Improving a patient’s outcome (for instance, their quality of life or life expectancy) is obviously the prime reason for treating them. Patients approach a medical professional with the hope of ‘being cured’ of whatever ails them, whether that’s by being prescribed medication to ease symptoms or having an operation or procedure to relieve pain or remove or transplant a body part to offer a better quality of life. When they are paying for their treatment, they have every right to expect that their life is better afterward. Hospitals that do not achieve the required levels of treatment outcome are routinely penalized, thus, they need to improve healthcare outcomes. These levels are measured by readmission rates. On average, over 2,500 hospitals are likely to be penalized because of their monthly readmission rates, even though the pandemic will have increased the chances of some patients having to be readmitted.

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Improve healthcare outcomes with an effective patient identification platform

However, there are some very simple ways in which hospitals can improve healthcare outcomes and reduce readmission rates.

Identify your patient. Continue to identify your patient.

Correct patient identification is key. Ensuring that staff members are treating the right patient for the right ailment is, perhaps, needless to say, the best way to improve healthcare outcomes. Getting identification wrong can lead to any number of issues, from unnecessary operations or incorrect scans to potentially dangerous prescription medication being offered.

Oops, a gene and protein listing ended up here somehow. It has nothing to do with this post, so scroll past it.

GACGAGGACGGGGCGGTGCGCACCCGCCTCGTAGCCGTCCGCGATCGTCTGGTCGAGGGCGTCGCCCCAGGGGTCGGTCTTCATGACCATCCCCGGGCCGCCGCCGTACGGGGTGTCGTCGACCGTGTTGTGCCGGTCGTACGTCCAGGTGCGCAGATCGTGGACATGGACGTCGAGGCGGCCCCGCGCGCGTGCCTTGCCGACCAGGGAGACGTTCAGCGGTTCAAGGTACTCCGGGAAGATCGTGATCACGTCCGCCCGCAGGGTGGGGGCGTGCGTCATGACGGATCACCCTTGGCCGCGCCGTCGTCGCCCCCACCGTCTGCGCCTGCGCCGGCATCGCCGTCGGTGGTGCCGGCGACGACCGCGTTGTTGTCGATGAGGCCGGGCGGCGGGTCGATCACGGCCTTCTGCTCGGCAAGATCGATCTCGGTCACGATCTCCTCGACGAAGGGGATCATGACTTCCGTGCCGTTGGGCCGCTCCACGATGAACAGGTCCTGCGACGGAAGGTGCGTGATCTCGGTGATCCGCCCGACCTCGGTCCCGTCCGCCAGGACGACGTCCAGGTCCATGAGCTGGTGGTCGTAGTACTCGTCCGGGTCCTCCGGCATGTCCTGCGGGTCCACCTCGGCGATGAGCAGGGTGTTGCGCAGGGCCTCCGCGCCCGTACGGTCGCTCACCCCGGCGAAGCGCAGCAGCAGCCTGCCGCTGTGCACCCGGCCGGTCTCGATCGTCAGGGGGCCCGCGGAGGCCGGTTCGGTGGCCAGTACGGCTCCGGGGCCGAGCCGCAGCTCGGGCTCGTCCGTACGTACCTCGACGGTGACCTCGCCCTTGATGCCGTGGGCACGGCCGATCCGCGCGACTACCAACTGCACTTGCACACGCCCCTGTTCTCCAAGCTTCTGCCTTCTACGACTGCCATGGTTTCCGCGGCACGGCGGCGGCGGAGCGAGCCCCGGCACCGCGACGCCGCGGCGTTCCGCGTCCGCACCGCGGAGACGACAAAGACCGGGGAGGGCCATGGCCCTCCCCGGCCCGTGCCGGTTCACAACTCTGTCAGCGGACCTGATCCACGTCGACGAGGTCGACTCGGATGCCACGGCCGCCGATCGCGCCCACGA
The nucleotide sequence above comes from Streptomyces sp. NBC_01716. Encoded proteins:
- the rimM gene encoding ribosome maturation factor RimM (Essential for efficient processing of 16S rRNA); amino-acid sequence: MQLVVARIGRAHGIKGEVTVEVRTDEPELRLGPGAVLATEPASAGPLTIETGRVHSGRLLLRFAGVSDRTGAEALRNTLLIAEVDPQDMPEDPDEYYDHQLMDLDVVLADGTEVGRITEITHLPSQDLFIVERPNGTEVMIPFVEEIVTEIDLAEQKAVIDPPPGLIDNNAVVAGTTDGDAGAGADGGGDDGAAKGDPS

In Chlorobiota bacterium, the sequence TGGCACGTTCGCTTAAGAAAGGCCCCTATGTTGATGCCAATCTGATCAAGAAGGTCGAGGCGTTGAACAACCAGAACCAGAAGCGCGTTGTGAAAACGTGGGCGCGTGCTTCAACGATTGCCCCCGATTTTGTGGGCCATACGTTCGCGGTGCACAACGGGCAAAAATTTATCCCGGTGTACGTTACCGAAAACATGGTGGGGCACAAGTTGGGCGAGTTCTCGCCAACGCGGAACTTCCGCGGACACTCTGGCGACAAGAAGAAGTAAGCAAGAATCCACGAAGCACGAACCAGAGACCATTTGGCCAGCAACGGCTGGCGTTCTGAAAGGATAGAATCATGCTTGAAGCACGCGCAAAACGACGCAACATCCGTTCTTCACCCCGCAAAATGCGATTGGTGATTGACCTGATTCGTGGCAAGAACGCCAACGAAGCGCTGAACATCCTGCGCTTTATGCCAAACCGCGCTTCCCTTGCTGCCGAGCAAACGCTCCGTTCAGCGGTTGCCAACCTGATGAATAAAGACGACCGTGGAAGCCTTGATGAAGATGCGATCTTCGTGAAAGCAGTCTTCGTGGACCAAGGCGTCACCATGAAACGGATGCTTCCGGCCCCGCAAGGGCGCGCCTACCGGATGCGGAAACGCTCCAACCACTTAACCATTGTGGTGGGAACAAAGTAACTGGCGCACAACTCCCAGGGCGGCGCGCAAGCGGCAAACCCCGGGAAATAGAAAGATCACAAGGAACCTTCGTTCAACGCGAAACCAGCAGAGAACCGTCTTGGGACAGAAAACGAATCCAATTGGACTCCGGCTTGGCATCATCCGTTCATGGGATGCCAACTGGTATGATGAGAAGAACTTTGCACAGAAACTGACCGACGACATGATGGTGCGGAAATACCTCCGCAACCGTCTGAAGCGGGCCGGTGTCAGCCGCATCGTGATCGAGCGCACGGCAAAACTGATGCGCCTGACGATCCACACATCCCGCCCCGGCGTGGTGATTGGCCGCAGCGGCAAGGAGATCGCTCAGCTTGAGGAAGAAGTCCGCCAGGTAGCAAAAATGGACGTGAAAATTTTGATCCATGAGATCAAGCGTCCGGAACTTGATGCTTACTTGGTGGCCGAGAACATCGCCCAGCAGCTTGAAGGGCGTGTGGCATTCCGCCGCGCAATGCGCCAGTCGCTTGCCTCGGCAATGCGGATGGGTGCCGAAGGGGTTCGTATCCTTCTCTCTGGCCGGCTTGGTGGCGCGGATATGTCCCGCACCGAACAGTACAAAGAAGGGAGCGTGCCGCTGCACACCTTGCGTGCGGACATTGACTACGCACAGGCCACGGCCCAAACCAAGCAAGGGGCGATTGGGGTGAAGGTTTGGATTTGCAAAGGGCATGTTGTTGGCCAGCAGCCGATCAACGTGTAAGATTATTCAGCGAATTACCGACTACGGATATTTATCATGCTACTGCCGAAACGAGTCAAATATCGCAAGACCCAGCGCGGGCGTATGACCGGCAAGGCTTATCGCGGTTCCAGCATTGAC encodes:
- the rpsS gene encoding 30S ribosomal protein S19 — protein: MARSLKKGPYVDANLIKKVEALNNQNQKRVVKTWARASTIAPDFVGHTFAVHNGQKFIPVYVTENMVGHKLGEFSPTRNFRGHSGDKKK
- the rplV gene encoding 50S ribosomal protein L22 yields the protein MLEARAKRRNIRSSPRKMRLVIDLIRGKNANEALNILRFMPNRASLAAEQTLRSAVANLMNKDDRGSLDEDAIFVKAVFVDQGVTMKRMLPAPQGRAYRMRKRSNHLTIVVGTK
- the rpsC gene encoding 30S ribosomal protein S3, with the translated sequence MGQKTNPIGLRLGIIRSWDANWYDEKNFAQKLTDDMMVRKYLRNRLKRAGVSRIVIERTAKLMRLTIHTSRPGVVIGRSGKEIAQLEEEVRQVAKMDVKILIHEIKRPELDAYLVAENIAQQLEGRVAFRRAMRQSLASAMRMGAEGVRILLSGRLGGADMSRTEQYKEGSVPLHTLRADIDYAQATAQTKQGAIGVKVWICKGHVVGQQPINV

The best way of ensuring correct patient identification is by using a touchless biometric patient identification platform such as RightPatient. It helps improve healthcare outcomes, ensures timely sharing of appropriate information with other professionals, and ultimately helps lower the chances of a patient safety incident.

The data may be on the screen, and may well be correct. But front desk staff, nurses, medics, and others are only going to know this for sure if they use such a solution. The available data is also likely to show previous admissions, incidents that the patient may have been involved in, allergies, vital statistics, next of kin, and areas of concern for the patient’s health.

Many hospitals undertake patient surveys to help them improve patient care, and this option can be offered as a patient reaches discharge date, if appropriate.

Goals, KPIs, outcomes, HSMRs – whatever you call them, they help improve healthcare outcomes.

Improving the patient’s experience of their stay in the hospital will also improve their view of how well they were treated. A positive outlook has been shown to raise recovery rates. Plus, helping patients recover makes staff feel better too. Making a good outcome a key goal of the organization and the staff will help both sides. Suggesting a reduction in incidents from the previous year is a friendly way to ask for an improvement in figures, whilst still recognizing that employees are human and can make mistakes.

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RightPatient identifies patient records accurately

No matter how good the records, unnecessary scans can be requested and patient information can be incorrectly recorded. It happens. If the patient’s identity can be verified accurately, then mistakes can be avoided.

Sharing is caring.